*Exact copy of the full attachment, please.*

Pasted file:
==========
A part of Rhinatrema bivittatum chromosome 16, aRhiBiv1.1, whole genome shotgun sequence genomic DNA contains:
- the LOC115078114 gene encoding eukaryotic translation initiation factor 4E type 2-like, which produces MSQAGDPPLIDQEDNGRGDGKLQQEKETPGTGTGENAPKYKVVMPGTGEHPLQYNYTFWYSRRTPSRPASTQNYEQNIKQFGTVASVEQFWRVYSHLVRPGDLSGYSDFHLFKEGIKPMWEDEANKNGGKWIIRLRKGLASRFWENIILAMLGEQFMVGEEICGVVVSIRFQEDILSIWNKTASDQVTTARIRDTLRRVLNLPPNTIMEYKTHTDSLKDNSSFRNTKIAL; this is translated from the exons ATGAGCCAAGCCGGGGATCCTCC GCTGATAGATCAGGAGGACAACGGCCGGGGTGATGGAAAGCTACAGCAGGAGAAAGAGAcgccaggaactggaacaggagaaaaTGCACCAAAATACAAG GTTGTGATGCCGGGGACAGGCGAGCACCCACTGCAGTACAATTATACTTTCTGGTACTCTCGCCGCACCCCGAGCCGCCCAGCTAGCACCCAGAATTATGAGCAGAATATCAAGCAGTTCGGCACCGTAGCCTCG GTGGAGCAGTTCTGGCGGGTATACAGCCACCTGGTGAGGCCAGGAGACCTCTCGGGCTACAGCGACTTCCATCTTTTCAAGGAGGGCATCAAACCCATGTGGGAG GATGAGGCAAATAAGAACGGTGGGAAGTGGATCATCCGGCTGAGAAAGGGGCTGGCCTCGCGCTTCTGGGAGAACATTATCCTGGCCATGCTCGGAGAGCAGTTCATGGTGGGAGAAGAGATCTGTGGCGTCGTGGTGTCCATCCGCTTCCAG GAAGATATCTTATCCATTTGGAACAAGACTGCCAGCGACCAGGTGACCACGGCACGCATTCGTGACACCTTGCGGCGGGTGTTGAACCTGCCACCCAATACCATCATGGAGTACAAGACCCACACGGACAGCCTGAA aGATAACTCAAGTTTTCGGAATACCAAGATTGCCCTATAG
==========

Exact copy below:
A part of Rhinatrema bivittatum chromosome 16, aRhiBiv1.1, whole genome shotgun sequence genomic DNA contains:
- the LOC115078114 gene encoding eukaryotic translation initiation factor 4E type 2-like, which produces MSQAGDPPLIDQEDNGRGDGKLQQEKETPGTGTGENAPKYKVVMPGTGEHPLQYNYTFWYSRRTPSRPASTQNYEQNIKQFGTVASVEQFWRVYSHLVRPGDLSGYSDFHLFKEGIKPMWEDEANKNGGKWIIRLRKGLASRFWENIILAMLGEQFMVGEEICGVVVSIRFQEDILSIWNKTASDQVTTARIRDTLRRVLNLPPNTIMEYKTHTDSLKDNSSFRNTKIAL; this is translated from the exons ATGAGCCAAGCCGGGGATCCTCC GCTGATAGATCAGGAGGACAACGGCCGGGGTGATGGAAAGCTACAGCAGGAGAAAGAGAcgccaggaactggaacaggagaaaaTGCACCAAAATACAAG GTTGTGATGCCGGGGACAGGCGAGCACCCACTGCAGTACAATTATACTTTCTGGTACTCTCGCCGCACCCCGAGCCGCCCAGCTAGCACCCAGAATTATGAGCAGAATATCAAGCAGTTCGGCACCGTAGCCTCG GTGGAGCAGTTCTGGCGGGTATACAGCCACCTGGTGAGGCCAGGAGACCTCTCGGGCTACAGCGACTTCCATCTTTTCAAGGAGGGCATCAAACCCATGTGGGAG GATGAGGCAAATAAGAACGGTGGGAAGTGGATCATCCGGCTGAGAAAGGGGCTGGCCTCGCGCTTCTGGGAGAACATTATCCTGGCCATGCTCGGAGAGCAGTTCATGGTGGGAGAAGAGATCTGTGGCGTCGTGGTGTCCATCCGCTTCCAG GAAGATATCTTATCCATTTGGAACAAGACTGCCAGCGACCAGGTGACCACGGCACGCATTCGTGACACCTTGCGGCGGGTGTTGAACCTGCCACCCAATACCATCATGGAGTACAAGACCCACACGGACAGCCTGAA aGATAACTCAAGTTTTCGGAATACCAAGATTGCCCTATAG